If I remember correctly, most inflation targeting "deals" specify 18-24 months as an acceptable interval to bring inflation down, back to target band. Of course, the Fed is not targeting, in the full sense of the word, but the time-frame might still apply. In other words, 2007Q1 might be a better time to draw conclusions.

On the other hand, her arguments seems more theoretical than empirical to me.

Sun Sep 17, 07:25:00 AM EDT  
Blogger Laurent GUERBY said...

knzn, just curious, what the fed does other than setting the short term rate these days?

Sun Sep 17, 11:26:00 AM EDT  
Blogger knzn said...

In theory, they also set reserve requirements, although I don’t think those have been changed in quite a while. And they have various regulatory functions and conduct various research. And “setting the short term rate” involves a lot more activity than one might think, because it requires anticipating changes in money demand that might cause unintended changes in the interest rate.

But the interest rate is indeed what they use as a policy instrument these days. I was giving Ms. Baum the benefit of the doubt by assuming she meant a constant money growth rule. If the Fed held the interest rate constant in the face of an oil shock, I believe it would be extremely inflationary, as I discussed in my comment to Gabriel’s post (see link below).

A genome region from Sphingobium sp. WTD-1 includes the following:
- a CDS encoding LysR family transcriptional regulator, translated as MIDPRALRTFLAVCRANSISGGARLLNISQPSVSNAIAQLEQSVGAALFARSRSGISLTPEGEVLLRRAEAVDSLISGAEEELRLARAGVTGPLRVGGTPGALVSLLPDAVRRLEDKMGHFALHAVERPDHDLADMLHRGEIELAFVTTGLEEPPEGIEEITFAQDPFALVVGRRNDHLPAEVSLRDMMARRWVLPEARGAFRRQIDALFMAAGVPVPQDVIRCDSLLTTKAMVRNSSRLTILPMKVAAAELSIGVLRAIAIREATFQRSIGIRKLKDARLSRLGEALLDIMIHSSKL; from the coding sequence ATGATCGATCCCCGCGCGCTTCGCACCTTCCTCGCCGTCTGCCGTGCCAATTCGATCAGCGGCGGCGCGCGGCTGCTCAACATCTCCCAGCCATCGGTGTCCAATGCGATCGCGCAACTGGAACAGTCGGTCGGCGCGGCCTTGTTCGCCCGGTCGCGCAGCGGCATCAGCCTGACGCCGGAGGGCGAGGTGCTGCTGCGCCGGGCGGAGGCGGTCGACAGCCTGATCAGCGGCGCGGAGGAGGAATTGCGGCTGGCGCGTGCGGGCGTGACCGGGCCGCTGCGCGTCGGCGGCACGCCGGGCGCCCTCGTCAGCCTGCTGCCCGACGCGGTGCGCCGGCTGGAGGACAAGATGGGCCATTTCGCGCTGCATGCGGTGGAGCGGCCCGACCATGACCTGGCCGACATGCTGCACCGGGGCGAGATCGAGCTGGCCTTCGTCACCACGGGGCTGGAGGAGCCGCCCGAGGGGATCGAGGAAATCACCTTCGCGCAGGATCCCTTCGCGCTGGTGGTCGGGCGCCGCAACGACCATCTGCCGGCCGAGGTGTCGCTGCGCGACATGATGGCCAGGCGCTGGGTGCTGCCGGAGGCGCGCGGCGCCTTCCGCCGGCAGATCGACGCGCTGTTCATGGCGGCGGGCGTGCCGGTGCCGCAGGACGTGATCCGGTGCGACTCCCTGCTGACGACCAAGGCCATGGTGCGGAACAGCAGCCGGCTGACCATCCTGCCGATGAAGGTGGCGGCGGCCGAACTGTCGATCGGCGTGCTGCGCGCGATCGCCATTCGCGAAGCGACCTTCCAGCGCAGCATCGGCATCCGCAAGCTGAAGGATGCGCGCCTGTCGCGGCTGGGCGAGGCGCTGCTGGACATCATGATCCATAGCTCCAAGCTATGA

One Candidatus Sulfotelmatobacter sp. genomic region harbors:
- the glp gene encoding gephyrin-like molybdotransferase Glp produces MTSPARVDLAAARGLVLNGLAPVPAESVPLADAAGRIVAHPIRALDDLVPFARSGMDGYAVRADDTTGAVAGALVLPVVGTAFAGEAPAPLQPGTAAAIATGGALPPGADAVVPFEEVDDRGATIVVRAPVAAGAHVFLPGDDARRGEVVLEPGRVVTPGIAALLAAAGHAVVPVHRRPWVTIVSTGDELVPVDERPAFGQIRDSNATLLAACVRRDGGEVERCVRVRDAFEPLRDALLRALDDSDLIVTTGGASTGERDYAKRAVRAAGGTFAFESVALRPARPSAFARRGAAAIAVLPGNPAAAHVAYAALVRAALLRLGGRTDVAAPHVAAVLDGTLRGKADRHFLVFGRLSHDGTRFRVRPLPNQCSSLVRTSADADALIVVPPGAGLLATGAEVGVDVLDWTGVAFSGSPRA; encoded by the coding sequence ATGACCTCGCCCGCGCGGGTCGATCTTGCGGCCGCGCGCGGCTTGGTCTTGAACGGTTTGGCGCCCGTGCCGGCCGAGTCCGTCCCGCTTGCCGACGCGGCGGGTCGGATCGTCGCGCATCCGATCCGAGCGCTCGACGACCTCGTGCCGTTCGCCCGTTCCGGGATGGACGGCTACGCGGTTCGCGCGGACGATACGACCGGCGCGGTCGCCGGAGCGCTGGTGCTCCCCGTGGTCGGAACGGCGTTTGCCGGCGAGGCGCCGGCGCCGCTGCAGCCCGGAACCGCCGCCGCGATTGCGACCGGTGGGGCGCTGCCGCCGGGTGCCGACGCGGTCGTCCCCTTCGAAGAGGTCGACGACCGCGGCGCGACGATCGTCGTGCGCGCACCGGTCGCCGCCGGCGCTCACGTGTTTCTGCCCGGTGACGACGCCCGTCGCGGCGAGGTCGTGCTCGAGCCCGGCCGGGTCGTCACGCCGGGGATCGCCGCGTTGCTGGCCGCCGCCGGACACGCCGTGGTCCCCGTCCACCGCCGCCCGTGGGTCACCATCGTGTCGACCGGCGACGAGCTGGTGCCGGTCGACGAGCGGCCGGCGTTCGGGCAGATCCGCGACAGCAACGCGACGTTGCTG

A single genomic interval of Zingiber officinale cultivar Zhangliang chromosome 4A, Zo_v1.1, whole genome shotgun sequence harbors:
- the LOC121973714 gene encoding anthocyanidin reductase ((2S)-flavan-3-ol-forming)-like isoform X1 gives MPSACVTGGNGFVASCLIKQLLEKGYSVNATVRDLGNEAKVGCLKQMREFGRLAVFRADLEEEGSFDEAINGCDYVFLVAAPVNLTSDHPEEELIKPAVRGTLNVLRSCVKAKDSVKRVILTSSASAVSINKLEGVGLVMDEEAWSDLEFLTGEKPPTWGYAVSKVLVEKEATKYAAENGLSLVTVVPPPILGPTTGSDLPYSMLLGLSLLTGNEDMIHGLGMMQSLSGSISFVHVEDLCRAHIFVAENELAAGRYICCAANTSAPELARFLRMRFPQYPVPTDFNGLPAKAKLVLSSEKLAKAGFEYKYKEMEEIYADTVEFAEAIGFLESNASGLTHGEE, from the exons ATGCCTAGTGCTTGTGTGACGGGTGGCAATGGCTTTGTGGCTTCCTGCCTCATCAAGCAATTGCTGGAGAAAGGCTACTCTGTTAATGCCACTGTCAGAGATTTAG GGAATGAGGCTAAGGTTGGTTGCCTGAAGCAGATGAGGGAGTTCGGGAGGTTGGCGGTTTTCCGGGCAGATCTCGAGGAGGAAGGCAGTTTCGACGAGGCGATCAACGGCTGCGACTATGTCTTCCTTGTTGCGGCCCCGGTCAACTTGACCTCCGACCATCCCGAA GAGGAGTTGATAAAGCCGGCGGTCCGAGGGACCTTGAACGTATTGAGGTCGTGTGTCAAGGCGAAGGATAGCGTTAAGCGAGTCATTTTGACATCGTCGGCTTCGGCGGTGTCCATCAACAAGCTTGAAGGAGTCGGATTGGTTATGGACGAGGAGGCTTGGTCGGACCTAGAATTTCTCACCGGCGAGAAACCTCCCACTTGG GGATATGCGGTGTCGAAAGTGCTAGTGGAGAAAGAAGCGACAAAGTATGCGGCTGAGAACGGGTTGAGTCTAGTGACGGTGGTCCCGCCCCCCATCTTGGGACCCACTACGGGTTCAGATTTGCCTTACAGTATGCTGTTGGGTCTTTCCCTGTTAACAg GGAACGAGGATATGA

Sun Sep 17, 07:24:00 PM EDT  
Blogger Laurent GUERBY said...

knzn, thanks for your precisions.

I know that setting rates in work-intensive, a friend of mine worked at the ECB team in charge of anticipating money demand for a few monthes :).

I've always wondered why central banks aren't using reserve requirement. In my simple mental model, raising rates will annoy everyone needing money, whereas raising reserve requirements will annoy mostly banks (and not people going to seek savings with investment opportunities on the markets, with shares, bonds or CBs). So when you think banks are helping the making another asset bubble, why not just raise the reserve requirement to send the message: "banks, bad!" without pissing off too much the rest of the economy.

Note: on the regulatory activities, if central banks did only that no economist would talk about central bank activities except for saying "too many regulation" "must let industry regulate itself", "stiffling growth", etc... :)

Mon Sep 18, 04:56:00 PM EDT